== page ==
Danica Patrick knew this season would be the toughest of her career but the Indycar driver hopes to turn her campaign around at today's Indianapolis 500.
Danica Patrick admits to struggling with juggling act
Danica Patrick knew this season would be the toughest of her career but the Indycar driver hopes to turn her campaign around at today's Indianapolis 500. In addition to racing for Andretti Autosport she also signed a deal to race in Nascar's second-tier series part-time for stock car's most popular driver, Dale Earnhardt Jr. She admitted that driving in two different types of cars had proven more difficult than she thought.
"It's definitely the hardest year I've had here at Indy, it's been challenging," said Patrick, the only woman to win an Indycar race. "Throughout this whole year I've really needed to work on keeping my confidence up, because it's been tough. "I thought my Indy car stuff would give me confidence for the Nascar stuff and I would be able to stay happy all the time but, unfortunately, I think it's been a little of the opposite."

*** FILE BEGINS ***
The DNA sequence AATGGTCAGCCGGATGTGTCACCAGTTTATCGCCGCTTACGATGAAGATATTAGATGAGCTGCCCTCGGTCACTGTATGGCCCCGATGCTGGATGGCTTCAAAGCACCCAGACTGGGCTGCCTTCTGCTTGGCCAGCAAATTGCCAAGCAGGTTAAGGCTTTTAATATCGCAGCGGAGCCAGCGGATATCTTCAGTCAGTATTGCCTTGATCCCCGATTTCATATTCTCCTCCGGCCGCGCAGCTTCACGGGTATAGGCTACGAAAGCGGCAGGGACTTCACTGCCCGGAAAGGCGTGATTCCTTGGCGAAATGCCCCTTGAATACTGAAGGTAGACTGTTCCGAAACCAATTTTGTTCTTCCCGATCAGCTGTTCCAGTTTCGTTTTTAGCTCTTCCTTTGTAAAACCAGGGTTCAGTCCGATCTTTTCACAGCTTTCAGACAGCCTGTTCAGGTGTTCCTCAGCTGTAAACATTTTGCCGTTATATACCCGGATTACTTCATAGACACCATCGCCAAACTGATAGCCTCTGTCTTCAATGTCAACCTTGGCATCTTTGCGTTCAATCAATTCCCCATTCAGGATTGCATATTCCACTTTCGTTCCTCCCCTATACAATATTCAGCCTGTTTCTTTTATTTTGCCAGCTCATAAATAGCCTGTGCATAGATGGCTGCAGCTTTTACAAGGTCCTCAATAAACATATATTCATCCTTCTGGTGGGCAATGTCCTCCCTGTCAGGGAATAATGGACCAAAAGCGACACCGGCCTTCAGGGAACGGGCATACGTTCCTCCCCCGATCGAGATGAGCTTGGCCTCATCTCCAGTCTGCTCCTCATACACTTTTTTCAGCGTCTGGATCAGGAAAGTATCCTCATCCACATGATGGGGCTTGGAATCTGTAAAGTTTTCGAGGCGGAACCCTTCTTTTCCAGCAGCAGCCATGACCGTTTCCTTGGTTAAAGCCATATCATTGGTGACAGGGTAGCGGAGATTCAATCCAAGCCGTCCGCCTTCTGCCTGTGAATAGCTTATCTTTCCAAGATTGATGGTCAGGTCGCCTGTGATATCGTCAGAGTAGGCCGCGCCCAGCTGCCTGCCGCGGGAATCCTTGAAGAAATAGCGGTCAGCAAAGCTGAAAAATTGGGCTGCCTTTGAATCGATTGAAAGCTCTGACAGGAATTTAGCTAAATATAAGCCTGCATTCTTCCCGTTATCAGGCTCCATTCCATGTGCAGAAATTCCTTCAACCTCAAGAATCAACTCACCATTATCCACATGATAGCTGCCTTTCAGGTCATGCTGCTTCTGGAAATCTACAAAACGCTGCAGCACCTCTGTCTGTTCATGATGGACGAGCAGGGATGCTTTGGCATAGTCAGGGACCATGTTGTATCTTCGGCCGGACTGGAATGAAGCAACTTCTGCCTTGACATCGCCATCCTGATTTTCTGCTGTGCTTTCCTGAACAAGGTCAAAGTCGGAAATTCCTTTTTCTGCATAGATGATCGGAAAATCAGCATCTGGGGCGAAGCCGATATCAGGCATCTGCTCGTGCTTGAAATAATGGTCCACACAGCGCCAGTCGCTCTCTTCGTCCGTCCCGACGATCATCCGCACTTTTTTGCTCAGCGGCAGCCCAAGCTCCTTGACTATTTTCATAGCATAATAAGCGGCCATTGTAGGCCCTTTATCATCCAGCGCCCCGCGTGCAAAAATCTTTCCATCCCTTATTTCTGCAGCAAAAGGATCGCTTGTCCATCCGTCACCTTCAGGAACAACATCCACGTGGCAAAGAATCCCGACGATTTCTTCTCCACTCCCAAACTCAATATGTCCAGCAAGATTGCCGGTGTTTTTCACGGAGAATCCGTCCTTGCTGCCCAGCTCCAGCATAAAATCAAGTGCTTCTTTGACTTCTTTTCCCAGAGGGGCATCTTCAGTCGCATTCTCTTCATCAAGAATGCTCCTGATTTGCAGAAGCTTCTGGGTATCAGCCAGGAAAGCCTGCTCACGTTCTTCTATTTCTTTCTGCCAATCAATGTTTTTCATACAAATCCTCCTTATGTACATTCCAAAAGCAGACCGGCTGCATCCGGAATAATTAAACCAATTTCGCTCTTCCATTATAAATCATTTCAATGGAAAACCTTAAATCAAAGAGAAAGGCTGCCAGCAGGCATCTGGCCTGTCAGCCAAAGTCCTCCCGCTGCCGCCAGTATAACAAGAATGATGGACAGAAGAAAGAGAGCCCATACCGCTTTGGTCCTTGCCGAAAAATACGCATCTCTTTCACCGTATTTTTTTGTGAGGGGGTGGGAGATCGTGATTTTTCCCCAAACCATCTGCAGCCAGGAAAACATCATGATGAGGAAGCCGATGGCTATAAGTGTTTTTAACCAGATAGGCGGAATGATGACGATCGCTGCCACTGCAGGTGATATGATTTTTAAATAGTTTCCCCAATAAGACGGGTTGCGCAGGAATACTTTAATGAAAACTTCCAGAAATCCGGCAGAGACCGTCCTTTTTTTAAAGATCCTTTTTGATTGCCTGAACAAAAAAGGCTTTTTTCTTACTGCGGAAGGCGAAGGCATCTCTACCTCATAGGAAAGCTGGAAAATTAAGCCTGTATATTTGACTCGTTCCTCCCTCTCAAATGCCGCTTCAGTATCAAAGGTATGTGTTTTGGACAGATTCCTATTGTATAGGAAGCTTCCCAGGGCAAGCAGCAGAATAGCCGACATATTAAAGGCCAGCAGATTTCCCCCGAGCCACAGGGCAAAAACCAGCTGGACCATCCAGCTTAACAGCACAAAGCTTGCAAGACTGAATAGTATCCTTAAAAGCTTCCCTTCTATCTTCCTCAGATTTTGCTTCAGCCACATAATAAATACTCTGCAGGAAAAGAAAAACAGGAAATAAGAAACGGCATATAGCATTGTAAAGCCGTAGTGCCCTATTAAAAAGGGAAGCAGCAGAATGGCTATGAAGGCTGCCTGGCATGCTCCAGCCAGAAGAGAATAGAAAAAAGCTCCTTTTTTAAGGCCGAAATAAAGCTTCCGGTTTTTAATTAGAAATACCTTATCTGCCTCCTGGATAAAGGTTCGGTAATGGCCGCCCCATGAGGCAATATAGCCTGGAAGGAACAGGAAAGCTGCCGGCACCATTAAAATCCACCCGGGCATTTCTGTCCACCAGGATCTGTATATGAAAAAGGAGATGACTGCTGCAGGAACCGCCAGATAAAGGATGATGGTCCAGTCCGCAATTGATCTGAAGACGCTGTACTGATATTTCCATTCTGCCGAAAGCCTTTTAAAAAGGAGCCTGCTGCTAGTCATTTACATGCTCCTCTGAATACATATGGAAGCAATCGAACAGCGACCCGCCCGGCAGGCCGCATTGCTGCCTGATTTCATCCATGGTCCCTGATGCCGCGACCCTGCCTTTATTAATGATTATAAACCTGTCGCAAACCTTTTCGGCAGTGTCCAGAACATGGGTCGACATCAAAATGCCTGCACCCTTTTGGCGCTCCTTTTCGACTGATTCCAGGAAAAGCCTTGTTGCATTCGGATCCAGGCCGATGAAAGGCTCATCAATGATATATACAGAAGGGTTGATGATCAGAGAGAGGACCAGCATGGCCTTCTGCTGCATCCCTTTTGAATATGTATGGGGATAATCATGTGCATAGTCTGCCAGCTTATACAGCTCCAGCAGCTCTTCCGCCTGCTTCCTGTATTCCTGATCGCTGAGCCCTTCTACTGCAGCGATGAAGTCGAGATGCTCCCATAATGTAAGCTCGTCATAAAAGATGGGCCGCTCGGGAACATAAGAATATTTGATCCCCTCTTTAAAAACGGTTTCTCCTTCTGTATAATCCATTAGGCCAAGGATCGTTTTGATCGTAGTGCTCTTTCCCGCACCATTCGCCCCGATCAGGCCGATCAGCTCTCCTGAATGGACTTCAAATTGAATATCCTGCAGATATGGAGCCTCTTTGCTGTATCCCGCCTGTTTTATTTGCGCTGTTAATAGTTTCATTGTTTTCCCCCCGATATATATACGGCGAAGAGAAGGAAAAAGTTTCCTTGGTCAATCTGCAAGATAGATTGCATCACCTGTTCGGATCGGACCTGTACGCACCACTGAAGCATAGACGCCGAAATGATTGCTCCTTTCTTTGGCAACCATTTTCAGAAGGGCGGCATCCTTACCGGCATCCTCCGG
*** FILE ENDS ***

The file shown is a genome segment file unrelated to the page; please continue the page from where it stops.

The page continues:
After qualifying a disappointing 23rd for this year's race, a frustrated Patrick blasted her team in a trackside interview telling the crowd it was not her fault and for the first time in five years racing at the Brickyard the 28-year-old heard boos. "As quickly as they can go 'boo' they can go 'yeah' and cheer for me just like they did any other year," she said. "They're here for an emotion and I'm giving them something to be emotional about. I hope that Sunday, it's something positive."
At the front Helio Castroneves will go for a record-equalling fourth victory at the Indianapolis 500 today. The Brazilian driver, who starts from pole position, won at the Indianapolis Motor Speedway last year and in 2001 and 2002. If he is triumphant in his Penske today he will match AJ Foyt, Al Unser and Rick Mears on the record of four wins at the Speedway. A crowd in excess of 300,000 will watch Castroneves look to make history.